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I am working on a board that uses an STM32F411 connected to a bluetooth module over USART. One of the goals is to enable Low-power consumption in STOP mode.

A brief summary of the platform:

  1. The Bluetooth module can wake up the STM32 using an EXTI interrupt when it has data to send.
  2. I have an interrupt handler to handle the interrupt in (1).
  3. The STM32 enters stop mode in the RTOS's idle thread once it detects that no threads are interested in keeping the MCU awake.

I am able to get the processor into Low Power STOP mode. However, when the Bluetooth module wakes up the MCU to commence data transfer, the MCU picks up junk data over the USART.

I have tried using the alternate function of the USART RTS gpio - I set it high so that the bluetooth module cannot send any data over the USART until I am ready. In my ISR, on receiving the Bluetooth interrupt, I signal a thread to re-initialize the USART at the same rate that it was receiving data at, prior to STOP mode.

I am not sure why the USART is behaving in this manner. As per the documentation, the configuration in STOP mode is required to be preserved across the low power mode.

I would appreciate some pointers for debugging this issue. Thank you in advance.

Please let me know if you need any more information.

EDIT: Found out the cause of the issue. When the processor wakes up, the uart has already transferred/lost some data; because of this, the handler for the data gets corrupted bytes. The solution that I finally used involved setting the RTS to HIGH prior to sleep; when the processor wakes and is ready to accept data, it pulls the RTS low and reconfigures the pin as a UART pin. This fixes the issue.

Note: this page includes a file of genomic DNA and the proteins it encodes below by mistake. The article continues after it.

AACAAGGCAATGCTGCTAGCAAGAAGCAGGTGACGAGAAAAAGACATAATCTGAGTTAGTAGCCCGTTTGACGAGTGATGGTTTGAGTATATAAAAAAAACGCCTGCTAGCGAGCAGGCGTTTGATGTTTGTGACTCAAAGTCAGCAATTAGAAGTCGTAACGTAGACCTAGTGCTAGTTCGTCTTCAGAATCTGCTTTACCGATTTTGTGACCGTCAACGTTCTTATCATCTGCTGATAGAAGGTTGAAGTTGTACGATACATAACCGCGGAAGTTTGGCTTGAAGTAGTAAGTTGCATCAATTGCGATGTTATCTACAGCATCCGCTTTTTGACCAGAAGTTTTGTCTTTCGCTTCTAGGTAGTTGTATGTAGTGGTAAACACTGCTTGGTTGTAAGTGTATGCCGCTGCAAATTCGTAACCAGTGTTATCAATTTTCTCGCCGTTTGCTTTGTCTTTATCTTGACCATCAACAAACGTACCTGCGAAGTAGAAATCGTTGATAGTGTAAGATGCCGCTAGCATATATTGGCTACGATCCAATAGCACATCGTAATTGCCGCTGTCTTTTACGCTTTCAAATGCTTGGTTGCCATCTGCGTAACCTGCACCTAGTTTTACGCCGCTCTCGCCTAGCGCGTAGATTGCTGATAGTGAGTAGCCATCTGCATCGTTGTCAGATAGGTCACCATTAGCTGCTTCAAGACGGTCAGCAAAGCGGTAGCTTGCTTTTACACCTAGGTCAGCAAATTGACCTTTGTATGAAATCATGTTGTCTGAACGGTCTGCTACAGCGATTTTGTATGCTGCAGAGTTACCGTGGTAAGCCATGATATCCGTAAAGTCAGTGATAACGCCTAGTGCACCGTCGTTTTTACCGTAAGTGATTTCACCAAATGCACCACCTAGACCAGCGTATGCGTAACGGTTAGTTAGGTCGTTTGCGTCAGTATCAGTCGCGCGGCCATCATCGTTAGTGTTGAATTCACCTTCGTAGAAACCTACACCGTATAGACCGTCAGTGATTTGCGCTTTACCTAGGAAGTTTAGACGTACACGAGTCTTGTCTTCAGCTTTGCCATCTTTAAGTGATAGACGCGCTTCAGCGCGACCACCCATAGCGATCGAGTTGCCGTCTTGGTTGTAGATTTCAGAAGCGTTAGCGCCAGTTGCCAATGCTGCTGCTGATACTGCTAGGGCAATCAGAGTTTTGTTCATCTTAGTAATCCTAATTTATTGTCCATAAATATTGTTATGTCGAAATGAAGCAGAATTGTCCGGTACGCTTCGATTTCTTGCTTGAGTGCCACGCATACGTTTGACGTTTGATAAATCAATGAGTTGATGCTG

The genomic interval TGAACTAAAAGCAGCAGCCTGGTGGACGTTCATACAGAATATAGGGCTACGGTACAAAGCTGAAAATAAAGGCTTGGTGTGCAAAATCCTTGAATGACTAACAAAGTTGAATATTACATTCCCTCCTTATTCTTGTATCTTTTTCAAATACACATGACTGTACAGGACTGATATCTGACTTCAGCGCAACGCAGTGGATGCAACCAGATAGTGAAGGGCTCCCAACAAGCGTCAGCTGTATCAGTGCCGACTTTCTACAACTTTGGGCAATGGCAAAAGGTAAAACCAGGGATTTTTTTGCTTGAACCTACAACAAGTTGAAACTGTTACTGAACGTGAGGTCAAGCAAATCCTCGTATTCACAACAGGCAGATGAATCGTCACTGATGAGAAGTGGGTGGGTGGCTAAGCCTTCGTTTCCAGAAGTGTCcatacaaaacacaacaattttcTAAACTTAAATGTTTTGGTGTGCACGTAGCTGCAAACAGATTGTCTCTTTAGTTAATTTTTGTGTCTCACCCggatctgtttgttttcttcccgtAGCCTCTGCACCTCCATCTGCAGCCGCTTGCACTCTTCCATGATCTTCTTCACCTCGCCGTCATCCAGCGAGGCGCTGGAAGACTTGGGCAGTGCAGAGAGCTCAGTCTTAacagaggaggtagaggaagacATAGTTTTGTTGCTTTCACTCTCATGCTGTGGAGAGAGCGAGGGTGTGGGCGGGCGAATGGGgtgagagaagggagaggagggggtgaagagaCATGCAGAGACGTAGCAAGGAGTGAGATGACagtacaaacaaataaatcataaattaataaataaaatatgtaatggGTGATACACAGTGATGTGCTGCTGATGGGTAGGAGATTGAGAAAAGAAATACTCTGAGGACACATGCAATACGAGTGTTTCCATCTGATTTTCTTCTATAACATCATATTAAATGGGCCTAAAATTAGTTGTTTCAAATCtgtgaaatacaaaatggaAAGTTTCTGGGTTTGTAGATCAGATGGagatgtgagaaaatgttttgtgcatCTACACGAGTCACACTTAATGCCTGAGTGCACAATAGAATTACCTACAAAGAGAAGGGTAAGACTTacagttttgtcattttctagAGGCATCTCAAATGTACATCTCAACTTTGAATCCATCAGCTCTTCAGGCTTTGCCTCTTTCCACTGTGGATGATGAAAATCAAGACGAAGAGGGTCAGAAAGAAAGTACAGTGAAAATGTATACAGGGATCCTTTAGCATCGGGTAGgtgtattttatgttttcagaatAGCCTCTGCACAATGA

Thanks for your suggestions.

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  • \$\begingroup\$ Can you try a different sleep mode that keeps the clock running to the USART? \$\endgroup\$ – jonk Jan 10 '17 at 8:32
  • \$\begingroup\$ I need the power numbers that the STOP mode provides. If I use the SLEEP mode, then I will get larger current values. \$\endgroup\$ – SSB Jan 10 '17 at 9:02
  • \$\begingroup\$ Does the UART data ever revert back to the expected data? Or is the entire packet garbled? If only a few bytes are incorrect, I would suspect synchronization errors. If all bytes are wrong, that is likely a UART configuration problem. Is the UART peripheral reporting any errors (framing, overrun, break, etc.)? \$\endgroup\$ – M D Jan 10 '17 at 9:09
  • \$\begingroup\$ The UART never reverts to the expected data. All the bytes seem to be wrong. I will check for the UART errors and update shortly. \$\endgroup\$ – SSB Jan 10 '17 at 12:39
  • \$\begingroup\$ @SSB I wasn't asking about it as a long term solution. I was asking about it as a test to see if stopping the clock to the USART is the problem, or not. \$\endgroup\$ – jonk Jan 10 '17 at 17:47

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